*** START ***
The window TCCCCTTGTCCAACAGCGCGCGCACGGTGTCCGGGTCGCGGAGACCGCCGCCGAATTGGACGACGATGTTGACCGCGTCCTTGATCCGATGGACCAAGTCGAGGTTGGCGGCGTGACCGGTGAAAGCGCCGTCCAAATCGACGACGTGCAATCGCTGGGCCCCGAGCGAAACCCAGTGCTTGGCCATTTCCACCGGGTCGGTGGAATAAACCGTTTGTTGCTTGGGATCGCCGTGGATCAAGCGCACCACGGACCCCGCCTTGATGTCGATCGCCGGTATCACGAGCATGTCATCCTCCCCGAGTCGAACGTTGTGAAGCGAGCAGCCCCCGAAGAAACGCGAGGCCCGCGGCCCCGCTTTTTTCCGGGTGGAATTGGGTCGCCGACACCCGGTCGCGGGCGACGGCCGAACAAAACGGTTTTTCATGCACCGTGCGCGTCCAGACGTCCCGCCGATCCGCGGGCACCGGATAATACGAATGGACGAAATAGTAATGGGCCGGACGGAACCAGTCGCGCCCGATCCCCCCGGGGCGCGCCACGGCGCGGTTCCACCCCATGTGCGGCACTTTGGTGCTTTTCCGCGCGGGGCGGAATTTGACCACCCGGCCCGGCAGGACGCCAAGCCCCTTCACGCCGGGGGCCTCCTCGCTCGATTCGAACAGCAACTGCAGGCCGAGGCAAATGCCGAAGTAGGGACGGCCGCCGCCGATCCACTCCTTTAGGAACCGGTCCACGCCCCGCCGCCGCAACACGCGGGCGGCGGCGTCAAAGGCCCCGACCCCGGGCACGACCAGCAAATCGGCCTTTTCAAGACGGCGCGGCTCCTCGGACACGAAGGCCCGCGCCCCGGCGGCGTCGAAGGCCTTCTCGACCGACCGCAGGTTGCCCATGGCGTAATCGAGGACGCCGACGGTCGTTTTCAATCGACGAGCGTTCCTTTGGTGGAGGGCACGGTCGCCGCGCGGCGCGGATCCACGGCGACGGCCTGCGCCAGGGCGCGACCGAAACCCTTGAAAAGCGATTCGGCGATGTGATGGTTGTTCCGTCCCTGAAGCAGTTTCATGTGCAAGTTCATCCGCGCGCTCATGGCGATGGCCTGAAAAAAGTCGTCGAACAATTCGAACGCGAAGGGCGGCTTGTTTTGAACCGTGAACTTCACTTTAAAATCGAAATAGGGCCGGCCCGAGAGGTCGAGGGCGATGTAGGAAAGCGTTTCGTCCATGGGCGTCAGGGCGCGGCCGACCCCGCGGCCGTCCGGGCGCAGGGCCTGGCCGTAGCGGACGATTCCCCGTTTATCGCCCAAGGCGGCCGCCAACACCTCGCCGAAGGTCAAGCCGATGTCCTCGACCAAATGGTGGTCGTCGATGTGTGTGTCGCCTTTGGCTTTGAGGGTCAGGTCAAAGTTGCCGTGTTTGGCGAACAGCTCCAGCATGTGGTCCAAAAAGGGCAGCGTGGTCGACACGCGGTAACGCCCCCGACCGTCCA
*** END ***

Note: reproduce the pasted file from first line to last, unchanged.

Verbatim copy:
The window TCCCCTTGTCCAACAGCGCGCGCACGGTGTCCGGGTCGCGGAGACCGCCGCCGAATTGGACGACGATGTTGACCGCGTCCTTGATCCGATGGACCAAGTCGAGGTTGGCGGCGTGACCGGTGAAAGCGCCGTCCAAATCGACGACGTGCAATCGCTGGGCCCCGAGCGAAACCCAGTGCTTGGCCATTTCCACCGGGTCGGTGGAATAAACCGTTTGTTGCTTGGGATCGCCGTGGATCAAGCGCACCACGGACCCCGCCTTGATGTCGATCGCCGGTATCACGAGCATGTCATCCTCCCCGAGTCGAACGTTGTGAAGCGAGCAGCCCCCGAAGAAACGCGAGGCCCGCGGCCCCGCTTTTTTCCGGGTGGAATTGGGTCGCCGACACCCGGTCGCGGGCGACGGCCGAACAAAACGGTTTTTCATGCACCGTGCGCGTCCAGACGTCCCGCCGATCCGCGGGCACCGGATAATACGAATGGACGAAATAGTAATGGGCCGGACGGAACCAGTCGCGCCCGATCCCCCCGGGGCGCGCCACGGCGCGGTTCCACCCCATGTGCGGCACTTTGGTGCTTTTCCGCGCGGGGCGGAATTTGACCACCCGGCCCGGCAGGACGCCAAGCCCCTTCACGCCGGGGGCCTCCTCGCTCGATTCGAACAGCAACTGCAGGCCGAGGCAAATGCCGAAGTAGGGACGGCCGCCGCCGATCCACTCCTTTAGGAACCGGTCCACGCCCCGCCGCCGCAACACGCGGGCGGCGGCGTCAAAGGCCCCGACCCCGGGCACGACCAGCAAATCGGCCTTTTCAAGACGGCGCGGCTCCTCGGACACGAAGGCCCGCGCCCCGGCGGCGTCGAAGGCCTTCTCGACCGACCGCAGGTTGCCCATGGCGTAATCGAGGACGCCGACGGTCGTTTTCAATCGACGAGCGTTCCTTTGGTGGAGGGCACGGTCGCCGCGCGGCGCGGATCCACGGCGACGGCCTGCGCCAGGGCGCGACCGAAACCCTTGAAAAGCGATTCGGCGATGTGATGGTTGTTCCGTCCCTGAAGCAGTTTCATGTGCAAGTTCATCCGCGCGCTCATGGCGATGGCCTGAAAAAAGTCGTCGAACAATTCGAACGCGAAGGGCGGCTTGTTTTGAACCGTGAACTTCACTTTAAAATCGAAATAGGGCCGGCCCGAGAGGTCGAGGGCGATGTAGGAAAGCGTTTCGTCCATGGGCGTCAGGGCGCGGCCGACCCCGCGGCCGTCCGGGCGCAGGGCCTGGCCGTAGCGGACGATTCCCCGTTTATCGCCCAAGGCGGCCGCCAACACCTCGCCGAAGGTCAAGCCGATGTCCTCGACCAAATGGTGGTCGTCGATGTGTGTGTCGCCTTTGGCTTTGAGGGTCAGGTCAAAGTTGCCGTGTTTGGCGAACAGCTCCAGCATGTGGTCCAAAAAGGGCAGCGTGGTCGACACGCGGTAACGCCCCCGACCGTCCA